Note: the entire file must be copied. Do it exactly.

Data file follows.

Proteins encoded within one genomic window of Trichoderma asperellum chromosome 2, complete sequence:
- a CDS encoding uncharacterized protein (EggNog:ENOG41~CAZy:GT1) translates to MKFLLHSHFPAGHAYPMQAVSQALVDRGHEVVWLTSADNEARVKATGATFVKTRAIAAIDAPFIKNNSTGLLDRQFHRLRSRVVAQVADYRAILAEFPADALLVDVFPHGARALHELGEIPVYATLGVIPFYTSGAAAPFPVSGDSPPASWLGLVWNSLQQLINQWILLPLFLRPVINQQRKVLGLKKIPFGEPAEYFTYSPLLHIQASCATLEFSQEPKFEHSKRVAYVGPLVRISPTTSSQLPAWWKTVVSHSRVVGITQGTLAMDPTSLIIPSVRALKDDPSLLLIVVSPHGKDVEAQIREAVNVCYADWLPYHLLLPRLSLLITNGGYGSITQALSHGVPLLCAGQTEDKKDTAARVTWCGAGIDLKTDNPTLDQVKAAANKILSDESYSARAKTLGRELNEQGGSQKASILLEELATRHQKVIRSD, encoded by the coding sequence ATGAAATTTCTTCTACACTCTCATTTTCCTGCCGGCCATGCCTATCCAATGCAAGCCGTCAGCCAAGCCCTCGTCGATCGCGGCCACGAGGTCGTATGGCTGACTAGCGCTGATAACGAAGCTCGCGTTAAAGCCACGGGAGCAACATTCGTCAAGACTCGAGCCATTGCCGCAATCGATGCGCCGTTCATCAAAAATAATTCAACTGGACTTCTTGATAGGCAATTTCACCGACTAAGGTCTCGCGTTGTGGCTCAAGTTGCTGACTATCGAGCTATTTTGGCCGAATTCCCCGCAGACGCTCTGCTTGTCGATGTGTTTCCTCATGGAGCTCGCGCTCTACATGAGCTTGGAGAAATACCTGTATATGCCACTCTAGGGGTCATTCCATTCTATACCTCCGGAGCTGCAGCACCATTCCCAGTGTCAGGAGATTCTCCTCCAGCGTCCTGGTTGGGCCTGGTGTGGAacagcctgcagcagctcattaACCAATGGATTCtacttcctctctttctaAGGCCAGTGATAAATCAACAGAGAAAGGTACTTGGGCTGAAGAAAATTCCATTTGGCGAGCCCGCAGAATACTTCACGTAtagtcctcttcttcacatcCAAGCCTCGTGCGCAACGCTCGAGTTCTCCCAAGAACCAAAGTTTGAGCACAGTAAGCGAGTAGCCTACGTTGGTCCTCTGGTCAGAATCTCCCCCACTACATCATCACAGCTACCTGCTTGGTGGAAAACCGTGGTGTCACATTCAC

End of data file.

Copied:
Proteins encoded within one genomic window of Trichoderma asperellum chromosome 2, complete sequence:
- a CDS encoding uncharacterized protein (EggNog:ENOG41~CAZy:GT1) translates to MKFLLHSHFPAGHAYPMQAVSQALVDRGHEVVWLTSADNEARVKATGATFVKTRAIAAIDAPFIKNNSTGLLDRQFHRLRSRVVAQVADYRAILAEFPADALLVDVFPHGARALHELGEIPVYATLGVIPFYTSGAAAPFPVSGDSPPASWLGLVWNSLQQLINQWILLPLFLRPVINQQRKVLGLKKIPFGEPAEYFTYSPLLHIQASCATLEFSQEPKFEHSKRVAYVGPLVRISPTTSSQLPAWWKTVVSHSRVVGITQGTLAMDPTSLIIPSVRALKDDPSLLLIVVSPHGKDVEAQIREAVNVCYADWLPYHLLLPRLSLLITNGGYGSITQALSHGVPLLCAGQTEDKKDTAARVTWCGAGIDLKTDNPTLDQVKAAANKILSDESYSARAKTLGRELNEQGGSQKASILLEELATRHQKVIRSD, encoded by the coding sequence ATGAAATTTCTTCTACACTCTCATTTTCCTGCCGGCCATGCCTATCCAATGCAAGCCGTCAGCCAAGCCCTCGTCGATCGCGGCCACGAGGTCGTATGGCTGACTAGCGCTGATAACGAAGCTCGCGTTAAAGCCACGGGAGCAACATTCGTCAAGACTCGAGCCATTGCCGCAATCGATGCGCCGTTCATCAAAAATAATTCAACTGGACTTCTTGATAGGCAATTTCACCGACTAAGGTCTCGCGTTGTGGCTCAAGTTGCTGACTATCGAGCTATTTTGGCCGAATTCCCCGCAGACGCTCTGCTTGTCGATGTGTTTCCTCATGGAGCTCGCGCTCTACATGAGCTTGGAGAAATACCTGTATATGCCACTCTAGGGGTCATTCCATTCTATACCTCCGGAGCTGCAGCACCATTCCCAGTGTCAGGAGATTCTCCTCCAGCGTCCTGGTTGGGCCTGGTGTGGAacagcctgcagcagctcattaACCAATGGATTCtacttcctctctttctaAGGCCAGTGATAAATCAACAGAGAAAGGTACTTGGGCTGAAGAAAATTCCATTTGGCGAGCCCGCAGAATACTTCACGTAtagtcctcttcttcacatcCAAGCCTCGTGCGCAACGCTCGAGTTCTCCCAAGAACCAAAGTTTGAGCACAGTAAGCGAGTAGCCTACGTTGGTCCTCTGGTCAGAATCTCCCCCACTACATCATCACAGCTACCTGCTTGGTGGAAAACCGTGGTGTCACATTCAC